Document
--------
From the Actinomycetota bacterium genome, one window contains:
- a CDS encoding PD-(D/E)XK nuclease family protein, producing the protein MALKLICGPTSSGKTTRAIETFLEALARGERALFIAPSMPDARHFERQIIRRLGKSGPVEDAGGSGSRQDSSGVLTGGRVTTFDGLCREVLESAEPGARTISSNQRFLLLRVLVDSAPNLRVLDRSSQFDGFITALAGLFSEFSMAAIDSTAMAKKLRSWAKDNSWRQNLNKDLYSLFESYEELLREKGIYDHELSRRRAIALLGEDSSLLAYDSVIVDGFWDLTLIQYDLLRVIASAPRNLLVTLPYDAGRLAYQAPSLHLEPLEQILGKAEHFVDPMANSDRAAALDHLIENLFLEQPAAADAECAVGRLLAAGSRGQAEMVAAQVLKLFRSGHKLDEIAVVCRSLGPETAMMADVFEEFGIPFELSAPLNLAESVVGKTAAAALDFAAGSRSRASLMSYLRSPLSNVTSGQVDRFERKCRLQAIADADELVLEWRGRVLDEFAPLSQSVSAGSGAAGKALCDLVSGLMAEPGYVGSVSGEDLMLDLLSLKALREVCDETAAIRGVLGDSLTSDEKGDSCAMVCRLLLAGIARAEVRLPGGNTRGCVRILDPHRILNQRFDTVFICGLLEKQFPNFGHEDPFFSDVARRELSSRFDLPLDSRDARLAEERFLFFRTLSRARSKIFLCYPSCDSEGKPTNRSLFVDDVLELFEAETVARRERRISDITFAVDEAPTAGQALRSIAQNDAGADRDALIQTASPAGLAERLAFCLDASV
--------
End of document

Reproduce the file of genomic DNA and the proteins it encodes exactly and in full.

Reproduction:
From the Actinomycetota bacterium genome, one window contains:
- a CDS encoding PD-(D/E)XK nuclease family protein, producing the protein MALKLICGPTSSGKTTRAIETFLEALARGERALFIAPSMPDARHFERQIIRRLGKSGPVEDAGGSGSRQDSSGVLTGGRVTTFDGLCREVLESAEPGARTISSNQRFLLLRVLVDSAPNLRVLDRSSQFDGFITALAGLFSEFSMAAIDSTAMAKKLRSWAKDNSWRQNLNKDLYSLFESYEELLREKGIYDHELSRRRAIALLGEDSSLLAYDSVIVDGFWDLTLIQYDLLRVIASAPRNLLVTLPYDAGRLAYQAPSLHLEPLEQILGKAEHFVDPMANSDRAAALDHLIENLFLEQPAAADAECAVGRLLAAGSRGQAEMVAAQVLKLFRSGHKLDEIAVVCRSLGPETAMMADVFEEFGIPFELSAPLNLAESVVGKTAAAALDFAAGSRSRASLMSYLRSPLSNVTSGQVDRFERKCRLQAIADADELVLEWRGRVLDEFAPLSQSVSAGSGAAGKALCDLVSGLMAEPGYVGSVSGEDLMLDLLSLKALREVCDETAAIRGVLGDSLTSDEKGDSCAMVCRLLLAGIARAEVRLPGGNTRGCVRILDPHRILNQRFDTVFICGLLEKQFPNFGHEDPFFSDVARRELSSRFDLPLDSRDARLAEERFLFFRTLSRARSKIFLCYPSCDSEGKPTNRSLFVDDVLELFEAETVARRERRISDITFAVDEAPTAGQALRSIAQNDAGADRDALIQTASPAGLAERLAFCLDASV